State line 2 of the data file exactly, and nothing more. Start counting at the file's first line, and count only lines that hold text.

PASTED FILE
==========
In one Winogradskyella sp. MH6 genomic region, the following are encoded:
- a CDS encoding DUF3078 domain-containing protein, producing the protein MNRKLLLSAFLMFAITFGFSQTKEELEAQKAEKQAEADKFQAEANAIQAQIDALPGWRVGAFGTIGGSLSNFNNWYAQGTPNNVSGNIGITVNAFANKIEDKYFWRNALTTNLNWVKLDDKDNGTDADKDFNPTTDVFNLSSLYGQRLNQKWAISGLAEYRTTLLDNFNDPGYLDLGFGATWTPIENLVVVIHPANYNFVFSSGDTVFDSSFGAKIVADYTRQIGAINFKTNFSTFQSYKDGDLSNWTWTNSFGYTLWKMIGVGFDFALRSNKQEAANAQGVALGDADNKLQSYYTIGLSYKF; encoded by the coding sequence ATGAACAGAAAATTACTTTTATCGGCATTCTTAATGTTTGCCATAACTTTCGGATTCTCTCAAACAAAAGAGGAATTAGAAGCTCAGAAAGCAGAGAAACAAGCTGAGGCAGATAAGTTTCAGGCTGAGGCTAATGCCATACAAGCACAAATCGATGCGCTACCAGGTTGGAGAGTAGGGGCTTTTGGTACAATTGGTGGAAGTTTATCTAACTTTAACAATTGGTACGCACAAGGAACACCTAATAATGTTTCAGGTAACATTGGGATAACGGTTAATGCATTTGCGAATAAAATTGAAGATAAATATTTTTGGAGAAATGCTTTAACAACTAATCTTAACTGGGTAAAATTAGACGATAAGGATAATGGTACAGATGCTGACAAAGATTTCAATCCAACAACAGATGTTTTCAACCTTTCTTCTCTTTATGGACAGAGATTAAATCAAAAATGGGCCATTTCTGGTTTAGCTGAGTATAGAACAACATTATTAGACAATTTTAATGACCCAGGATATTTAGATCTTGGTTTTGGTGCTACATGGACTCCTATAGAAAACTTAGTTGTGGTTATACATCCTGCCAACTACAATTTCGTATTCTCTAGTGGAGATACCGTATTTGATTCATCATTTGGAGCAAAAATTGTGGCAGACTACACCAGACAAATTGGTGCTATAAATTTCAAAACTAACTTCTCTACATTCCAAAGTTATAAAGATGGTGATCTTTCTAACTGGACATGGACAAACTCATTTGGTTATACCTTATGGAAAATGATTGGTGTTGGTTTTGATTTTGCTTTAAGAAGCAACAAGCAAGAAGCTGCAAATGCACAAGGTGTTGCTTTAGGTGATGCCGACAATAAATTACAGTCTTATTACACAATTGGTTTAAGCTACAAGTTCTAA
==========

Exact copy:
- a CDS encoding DUF3078 domain-containing protein, producing the protein MNRKLLLSAFLMFAITFGFSQTKEELEAQKAEKQAEADKFQAEANAIQAQIDALPGWRVGAFGTIGGSLSNFNNWYAQGTPNNVSGNIGITVNAFANKIEDKYFWRNALTTNLNWVKLDDKDNGTDADKDFNPTTDVFNLSSLYGQRLNQKWAISGLAEYRTTLLDNFNDPGYLDLGFGATWTPIENLVVVIHPANYNFVFSSGDTVFDSSFGAKIVADYTRQIGAINFKTNFSTFQSYKDGDLSNWTWTNSFGYTLWKMIGVGFDFALRSNKQEAANAQGVALGDADNKLQSYYTIGLSYKF; encoded by the coding sequence ATGAACAGAAAATTACTTTTATCGGCATTCTTAATGTTTGCCATAACTTTCGGATTCTCTCAAACAAAAGAGGAATTAGAAGCTCAGAAAGCAGAGAAACAAGCTGAGGCAGATAAGTTTCAGGCTGAGGCTAATGCCATACAAGCACAAATCGATGCGCTACCAGGTTGGAGAGTAGGGGCTTTTGGTACAATTGGTGGAAGTTTATCTAACTTTAACAATTGGTACGCACAAGGAACACCTAATAATGTTTCAGGTAACATTGGGATAACGGTTAATGCATTTGCGAATAAAATTGAAGATAAATATTTTTGGAGAAATGCTTTAACAACTAATCTTAACTGGGTAAAATTAGACGATAAGGATAATGGTACAGATGCTGACAAAGATTTCAATCCAACAACAGATGTTTTCAACCTTTCTTCTCTTTATGGACAGAGATTAAATCAAAAATGGGCCATTTCTGGTTTAGCTGAGTATAGAACAACATTATTAGACAATTTTAATGACCCAGGATATTTAGATCTTGGTTTTGGTGCTACATGGACTCCTATAGAAAACTTAGTTGTGGTTATACATCCTGCCAACTACAATTTCGTATTCTCTAGTGGAGATACCGTATTTGATTCATCATTTGGAGCAAAAATTGTGGCAGACTACACCAGACAAATTGGTGCTATAAATTTCAAAACTAACTTCTCTACATTCCAAAGTTATAAAGATGGTGATCTTTCTAACTGGACATGGACAAACTCATTTGGTTATACCTTATGGAAAATGATTGGTGTTGGTTTTGATTTTGCTTTAAGAAGCAACAAGCAAGAAGCTGCAAATGCACAAGGTGTTGCTTTAGGTGATGCCGACAATAAATTACAGTCTTATTACACAATTGGTTTAAGCTACAAGTTCTAA